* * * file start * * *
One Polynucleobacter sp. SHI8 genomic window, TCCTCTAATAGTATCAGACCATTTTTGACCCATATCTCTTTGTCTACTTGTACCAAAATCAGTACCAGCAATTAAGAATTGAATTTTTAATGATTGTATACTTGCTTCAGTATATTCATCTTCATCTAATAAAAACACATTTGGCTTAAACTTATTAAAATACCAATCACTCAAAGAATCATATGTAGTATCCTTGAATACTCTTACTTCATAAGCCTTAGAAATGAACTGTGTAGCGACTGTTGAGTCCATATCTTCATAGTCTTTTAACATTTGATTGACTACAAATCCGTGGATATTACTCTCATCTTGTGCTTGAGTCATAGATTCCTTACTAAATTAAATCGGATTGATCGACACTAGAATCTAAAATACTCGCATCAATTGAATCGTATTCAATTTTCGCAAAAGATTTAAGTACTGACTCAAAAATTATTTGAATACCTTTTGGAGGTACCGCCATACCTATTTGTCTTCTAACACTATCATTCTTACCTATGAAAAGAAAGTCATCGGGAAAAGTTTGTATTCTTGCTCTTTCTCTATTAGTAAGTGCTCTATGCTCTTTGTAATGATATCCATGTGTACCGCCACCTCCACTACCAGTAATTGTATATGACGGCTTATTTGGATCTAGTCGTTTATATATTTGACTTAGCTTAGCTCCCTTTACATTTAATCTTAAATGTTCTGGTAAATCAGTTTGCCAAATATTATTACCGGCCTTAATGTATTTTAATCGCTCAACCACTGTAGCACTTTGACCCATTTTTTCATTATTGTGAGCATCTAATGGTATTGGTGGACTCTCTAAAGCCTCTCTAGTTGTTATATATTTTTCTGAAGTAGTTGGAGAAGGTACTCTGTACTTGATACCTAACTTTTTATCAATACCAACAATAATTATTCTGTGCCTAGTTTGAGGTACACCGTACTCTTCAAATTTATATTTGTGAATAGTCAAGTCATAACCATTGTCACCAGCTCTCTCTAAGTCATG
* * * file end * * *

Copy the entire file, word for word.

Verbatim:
One Polynucleobacter sp. SHI8 genomic window, TCCTCTAATAGTATCAGACCATTTTTGACCCATATCTCTTTGTCTACTTGTACCAAAATCAGTACCAGCAATTAAGAATTGAATTTTTAATGATTGTATACTTGCTTCAGTATATTCATCTTCATCTAATAAAAACACATTTGGCTTAAACTTATTAAAATACCAATCACTCAAAGAATCATATGTAGTATCCTTGAATACTCTTACTTCATAAGCCTTAGAAATGAACTGTGTAGCGACTGTTGAGTCCATATCTTCATAGTCTTTTAACATTTGATTGACTACAAATCCGTGGATATTACTCTCATCTTGTGCTTGAGTCATAGATTCCTTACTAAATTAAATCGGATTGATCGACACTAGAATCTAAAATACTCGCATCAATTGAATCGTATTCAATTTTCGCAAAAGATTTAAGTACTGACTCAAAAATTATTTGAATACCTTTTGGAGGTACCGCCATACCTATTTGTCTTCTAACACTATCATTCTTACCTATGAAAAGAAAGTCATCGGGAAAAGTTTGTATTCTTGCTCTTTCTCTATTAGTAAGTGCTCTATGCTCTTTGTAATGATATCCATGTGTACCGCCACCTCCACTACCAGTAATTGTATATGACGGCTTATTTGGATCTAGTCGTTTATATATTTGACTTAGCTTAGCTCCCTTTACATTTAATCTTAAATGTTCTGGTAAATCAGTTTGCCAAATATTATTACCGGCCTTAATGTATTTTAATCGCTCAACCACTGTAGCACTTTGACCCATTTTTTCATTATTGTGAGCATCTAATGGTATTGGTGGACTCTCTAAAGCCTCTCTAGTTGTTATATATTTTTCTGAAGTAGTTGGAGAAGGTACTCTGTACTTGATACCTAACTTTTTATCAATACCAACAATAATTATTCTGTGCCTAGTTTGAGGTACACCGTACTCTTCAAATTTATATTTGTGAATAGTCAAGTCATAACCATTGTCACCAGCTCTCTCTAAGTCATG